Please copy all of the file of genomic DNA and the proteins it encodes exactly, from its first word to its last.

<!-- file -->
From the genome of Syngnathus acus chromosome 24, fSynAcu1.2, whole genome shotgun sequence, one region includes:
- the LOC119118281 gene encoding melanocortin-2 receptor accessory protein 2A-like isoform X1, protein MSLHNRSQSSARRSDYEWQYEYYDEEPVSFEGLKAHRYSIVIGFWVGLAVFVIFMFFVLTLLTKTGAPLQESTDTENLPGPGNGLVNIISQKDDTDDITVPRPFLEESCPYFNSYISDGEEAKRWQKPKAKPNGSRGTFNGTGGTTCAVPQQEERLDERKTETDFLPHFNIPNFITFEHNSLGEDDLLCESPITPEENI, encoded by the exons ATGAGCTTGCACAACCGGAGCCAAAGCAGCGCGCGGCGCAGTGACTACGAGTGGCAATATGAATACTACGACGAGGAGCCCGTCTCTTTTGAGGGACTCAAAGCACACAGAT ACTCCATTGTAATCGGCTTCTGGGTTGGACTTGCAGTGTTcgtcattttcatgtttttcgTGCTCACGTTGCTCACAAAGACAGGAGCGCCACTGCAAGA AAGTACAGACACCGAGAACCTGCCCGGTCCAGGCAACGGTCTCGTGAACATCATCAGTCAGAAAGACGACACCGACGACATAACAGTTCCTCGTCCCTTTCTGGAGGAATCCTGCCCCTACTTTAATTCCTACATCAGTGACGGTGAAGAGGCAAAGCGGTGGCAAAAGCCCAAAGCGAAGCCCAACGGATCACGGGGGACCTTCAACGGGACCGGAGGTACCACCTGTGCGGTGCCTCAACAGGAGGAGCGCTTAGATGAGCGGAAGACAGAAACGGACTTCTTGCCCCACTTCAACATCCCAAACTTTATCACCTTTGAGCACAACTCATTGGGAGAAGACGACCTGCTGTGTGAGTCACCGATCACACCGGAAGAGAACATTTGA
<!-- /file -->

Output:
From the genome of Syngnathus acus chromosome 24, fSynAcu1.2, whole genome shotgun sequence, one region includes:
- the LOC119118281 gene encoding melanocortin-2 receptor accessory protein 2A-like isoform X1, protein MSLHNRSQSSARRSDYEWQYEYYDEEPVSFEGLKAHRYSIVIGFWVGLAVFVIFMFFVLTLLTKTGAPLQESTDTENLPGPGNGLVNIISQKDDTDDITVPRPFLEESCPYFNSYISDGEEAKRWQKPKAKPNGSRGTFNGTGGTTCAVPQQEERLDERKTETDFLPHFNIPNFITFEHNSLGEDDLLCESPITPEENI, encoded by the exons ATGAGCTTGCACAACCGGAGCCAAAGCAGCGCGCGGCGCAGTGACTACGAGTGGCAATATGAATACTACGACGAGGAGCCCGTCTCTTTTGAGGGACTCAAAGCACACAGAT ACTCCATTGTAATCGGCTTCTGGGTTGGACTTGCAGTGTTcgtcattttcatgtttttcgTGCTCACGTTGCTCACAAAGACAGGAGCGCCACTGCAAGA AAGTACAGACACCGAGAACCTGCCCGGTCCAGGCAACGGTCTCGTGAACATCATCAGTCAGAAAGACGACACCGACGACATAACAGTTCCTCGTCCCTTTCTGGAGGAATCCTGCCCCTACTTTAATTCCTACATCAGTGACGGTGAAGAGGCAAAGCGGTGGCAAAAGCCCAAAGCGAAGCCCAACGGATCACGGGGGACCTTCAACGGGACCGGAGGTACCACCTGTGCGGTGCCTCAACAGGAGGAGCGCTTAGATGAGCGGAAGACAGAAACGGACTTCTTGCCCCACTTCAACATCCCAAACTTTATCACCTTTGAGCACAACTCATTGGGAGAAGACGACCTGCTGTGTGAGTCACCGATCACACCGGAAGAGAACATTTGA